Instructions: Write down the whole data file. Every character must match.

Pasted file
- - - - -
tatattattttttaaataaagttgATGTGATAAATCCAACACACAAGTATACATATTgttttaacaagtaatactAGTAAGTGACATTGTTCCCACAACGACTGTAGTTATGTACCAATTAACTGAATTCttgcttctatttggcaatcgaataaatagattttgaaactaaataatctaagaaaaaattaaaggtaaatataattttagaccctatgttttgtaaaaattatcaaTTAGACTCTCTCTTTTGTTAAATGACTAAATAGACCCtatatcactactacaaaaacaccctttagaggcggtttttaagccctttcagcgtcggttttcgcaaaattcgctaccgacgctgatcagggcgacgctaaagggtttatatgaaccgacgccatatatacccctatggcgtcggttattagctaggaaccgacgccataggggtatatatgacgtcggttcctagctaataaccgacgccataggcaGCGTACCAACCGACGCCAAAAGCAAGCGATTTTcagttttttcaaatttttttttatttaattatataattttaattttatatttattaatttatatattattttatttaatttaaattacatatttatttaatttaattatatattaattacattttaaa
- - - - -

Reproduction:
tatattattttttaaataaagttgATGTGATAAATCCAACACACAAGTATACATATTgttttaacaagtaatactAGTAAGTGACATTGTTCCCACAACGACTGTAGTTATGTACCAATTAACTGAATTCttgcttctatttggcaatcgaataaatagattttgaaactaaataatctaagaaaaaattaaaggtaaatataattttagaccctatgttttgtaaaaattatcaaTTAGACTCTCTCTTTTGTTAAATGACTAAATAGACCCtatatcactactacaaaaacaccctttagaggcggtttttaagccctttcagcgtcggttttcgcaaaattcgctaccgacgctgatcagggcgacgctaaagggtttatatgaaccgacgccatatatacccctatggcgtcggttattagctaggaaccgacgccataggggtatatatgacgtcggttcctagctaataaccgacgccataggcaGCGTACCAACCGACGCCAAAAGCAAGCGATTTTcagttttttcaaatttttttttatttaattatataattttaattttatatttattaatttatatattattttatttaatttaaattacatatttatttaatttaattatatattaattacattttaaa